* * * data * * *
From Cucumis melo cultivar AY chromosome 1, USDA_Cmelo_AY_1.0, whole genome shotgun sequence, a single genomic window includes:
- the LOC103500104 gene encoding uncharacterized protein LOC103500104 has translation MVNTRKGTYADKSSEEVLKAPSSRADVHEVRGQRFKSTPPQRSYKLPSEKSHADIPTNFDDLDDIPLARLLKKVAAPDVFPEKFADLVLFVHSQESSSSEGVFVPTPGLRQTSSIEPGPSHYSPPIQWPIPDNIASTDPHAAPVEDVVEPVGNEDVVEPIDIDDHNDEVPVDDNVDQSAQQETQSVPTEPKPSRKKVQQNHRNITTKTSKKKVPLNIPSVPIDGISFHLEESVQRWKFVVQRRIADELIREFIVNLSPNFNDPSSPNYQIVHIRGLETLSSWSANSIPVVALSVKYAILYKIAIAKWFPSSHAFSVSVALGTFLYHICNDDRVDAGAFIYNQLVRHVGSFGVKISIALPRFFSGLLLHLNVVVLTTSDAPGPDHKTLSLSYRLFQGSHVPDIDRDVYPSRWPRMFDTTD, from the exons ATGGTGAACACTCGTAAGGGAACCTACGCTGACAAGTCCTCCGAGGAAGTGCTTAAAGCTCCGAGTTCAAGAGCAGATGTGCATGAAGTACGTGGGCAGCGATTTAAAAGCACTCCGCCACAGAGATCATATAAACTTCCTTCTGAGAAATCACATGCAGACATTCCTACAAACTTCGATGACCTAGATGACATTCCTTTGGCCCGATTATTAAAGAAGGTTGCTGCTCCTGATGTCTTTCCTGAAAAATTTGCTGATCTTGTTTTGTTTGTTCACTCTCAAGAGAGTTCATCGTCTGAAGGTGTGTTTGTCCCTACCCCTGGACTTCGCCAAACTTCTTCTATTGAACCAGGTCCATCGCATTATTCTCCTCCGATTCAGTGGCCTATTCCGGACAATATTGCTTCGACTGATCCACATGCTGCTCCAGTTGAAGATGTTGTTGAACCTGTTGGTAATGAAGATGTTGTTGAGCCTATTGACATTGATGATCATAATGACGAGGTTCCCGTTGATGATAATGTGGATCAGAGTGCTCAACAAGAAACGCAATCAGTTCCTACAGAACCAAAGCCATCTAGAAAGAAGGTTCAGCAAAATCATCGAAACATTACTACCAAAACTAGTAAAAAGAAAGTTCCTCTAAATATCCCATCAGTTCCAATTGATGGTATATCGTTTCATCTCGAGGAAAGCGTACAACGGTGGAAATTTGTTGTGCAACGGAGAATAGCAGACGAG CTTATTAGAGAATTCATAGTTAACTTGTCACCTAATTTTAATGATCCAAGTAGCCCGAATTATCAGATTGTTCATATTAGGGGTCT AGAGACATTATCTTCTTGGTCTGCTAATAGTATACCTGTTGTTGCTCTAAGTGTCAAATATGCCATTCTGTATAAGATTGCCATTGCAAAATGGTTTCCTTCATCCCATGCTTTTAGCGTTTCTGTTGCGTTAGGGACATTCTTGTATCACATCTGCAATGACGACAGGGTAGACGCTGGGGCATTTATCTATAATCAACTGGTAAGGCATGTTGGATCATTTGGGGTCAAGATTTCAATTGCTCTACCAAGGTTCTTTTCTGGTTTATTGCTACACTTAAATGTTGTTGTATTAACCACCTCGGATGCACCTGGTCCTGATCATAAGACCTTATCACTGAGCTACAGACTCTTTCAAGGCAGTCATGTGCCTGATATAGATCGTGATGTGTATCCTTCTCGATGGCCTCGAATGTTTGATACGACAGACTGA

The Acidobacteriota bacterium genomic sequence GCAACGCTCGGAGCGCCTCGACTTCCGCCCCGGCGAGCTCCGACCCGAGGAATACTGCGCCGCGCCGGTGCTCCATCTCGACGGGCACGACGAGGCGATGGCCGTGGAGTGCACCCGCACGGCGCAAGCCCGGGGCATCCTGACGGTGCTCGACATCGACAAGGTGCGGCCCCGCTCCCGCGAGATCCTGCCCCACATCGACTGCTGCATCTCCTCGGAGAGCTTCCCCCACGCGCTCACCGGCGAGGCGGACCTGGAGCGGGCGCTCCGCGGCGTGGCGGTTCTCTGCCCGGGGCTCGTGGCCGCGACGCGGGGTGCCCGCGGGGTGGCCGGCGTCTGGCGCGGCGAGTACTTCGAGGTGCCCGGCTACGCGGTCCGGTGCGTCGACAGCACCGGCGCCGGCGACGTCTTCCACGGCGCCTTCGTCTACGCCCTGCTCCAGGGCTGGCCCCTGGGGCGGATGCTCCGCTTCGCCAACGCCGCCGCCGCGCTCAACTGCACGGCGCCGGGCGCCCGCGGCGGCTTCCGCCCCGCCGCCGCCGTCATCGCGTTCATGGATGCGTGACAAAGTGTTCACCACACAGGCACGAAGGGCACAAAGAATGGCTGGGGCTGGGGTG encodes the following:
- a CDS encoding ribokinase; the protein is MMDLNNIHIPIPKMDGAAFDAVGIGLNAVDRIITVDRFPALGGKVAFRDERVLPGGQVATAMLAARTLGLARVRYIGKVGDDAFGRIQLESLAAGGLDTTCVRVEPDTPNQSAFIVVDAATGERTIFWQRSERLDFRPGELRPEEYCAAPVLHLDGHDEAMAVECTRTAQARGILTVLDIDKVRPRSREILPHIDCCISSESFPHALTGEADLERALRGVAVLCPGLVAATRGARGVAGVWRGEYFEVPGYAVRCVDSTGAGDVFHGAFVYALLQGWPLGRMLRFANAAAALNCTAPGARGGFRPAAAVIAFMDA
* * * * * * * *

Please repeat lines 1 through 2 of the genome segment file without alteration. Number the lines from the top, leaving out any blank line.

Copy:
From Cucumis melo cultivar AY chromosome 1, USDA_Cmelo_AY_1.0, whole genome shotgun sequence, a single genomic window includes:
- the LOC103500104 gene encoding uncharacterized protein LOC103500104 has translation MVNTRKGTYADKSSEEVLKAPSSRADVHEVRGQRFKSTPPQRSYKLPSEKSHADIPTNFDDLDDIPLARLLKKVAAPDVFPEKFADLVLFVHSQESSSSEGVFVPTPGLRQTSSIEPGPSHYSPPIQWPIPDNIASTDPHAAPVEDVVEPVGNEDVVEPIDIDDHNDEVPVDDNVDQSAQQETQSVPTEPKPSRKKVQQNHRNITTKTSKKKVPLNIPSVPIDGISFHLEESVQRWKFVVQRRIADELIREFIVNLSPNFNDPSSPNYQIVHIRGLETLSSWSANSIPVVALSVKYAILYKIAIAKWFPSSHAFSVSVALGTFLYHICNDDRVDAGAFIYNQLVRHVGSFGVKISIALPRFFSGLLLHLNVVVLTTSDAPGPDHKTLSLSYRLFQGSHVPDIDRDVYPSRWPRMFDTTD, from the exons ATGGTGAACACTCGTAAGGGAACCTACGCTGACAAGTCCTCCGAGGAAGTGCTTAAAGCTCCGAGTTCAAGAGCAGATGTGCATGAAGTACGTGGGCAGCGATTTAAAAGCACTCCGCCACAGAGATCATATAAACTTCCTTCTGAGAAATCACATGCAGACATTCCTACAAACTTCGATGACCTAGATGACATTCCTTTGGCCCGATTATTAAAGAAGGTTGCTGCTCCTGATGTCTTTCCTGAAAAATTTGCTGATCTTGTTTTGTTTGTTCACTCTCAAGAGAGTTCATCGTCTGAAGGTGTGTTTGTCCCTACCCCTGGACTTCGCCAAACTTCTTCTATTGAACCAGGTCCATCGCATTATTCTCCTCCGATTCAGTGGCCTATTCCGGACAATATTGCTTCGACTGATCCACATGCTGCTCCAGTTGAAGATGTTGTTGAACCTGTTGGTAATGAAGATGTTGTTGAGCCTATTGACATTGATGATCATAATGACGAGGTTCCCGTTGATGATAATGTGGATCAGAGTGCTCAACAAGAAACGCAATCAGTTCCTACAGAACCAAAGCCATCTAGAAAGAAGGTTCAGCAAAATCATCGAAACATTACTACCAAAACTAGTAAAAAGAAAGTTCCTCTAAATATCCCATCAGTTCCAATTGATGGTATATCGTTTCATCTCGAGGAAAGCGTACAACGGTGGAAATTTGTTGTGCAACGGAGAATAGCAGACGAG CTTATTAGAGAATTCATAGTTAACTTGTCACCTAATTTTAATGATCCAAGTAGCCCGAATTATCAGATTGTTCATATTAGGGGTCT AGAGACATTATCTTCTTGGTCTGCTAATAGTATACCTGTTGTTGCTCTAAGTGTCAAATATGCCATTCTGTATAAGATTGCCATTGCAAAATGGTTTCCTTCATCCCATGCTTTTAGCGTTTCTGTTGCGTTAGGGACATTCTTGTATCACATCTGCAATGACGACAGGGTAGACGCTGGGGCATTTATCTATAATCAACTGGTAAGGCATGTTGGATCATTTGGGGTCAAGATTTCAATTGCTCTACCAAGGTTCTTTTCTGGTTTATTGCTACACTTAAATGTTGTTGTATTAACCACCTCGGATGCACCTGGTCCTGATCATAAGACCTTATCACTGAGCTACAGACTCTTTCAAGGCAGTCATGTGCCTGATATAGATCGTGATGTGTATCCTTCTCGATGGCCTCGAATGTTTGATACGACAGACTGA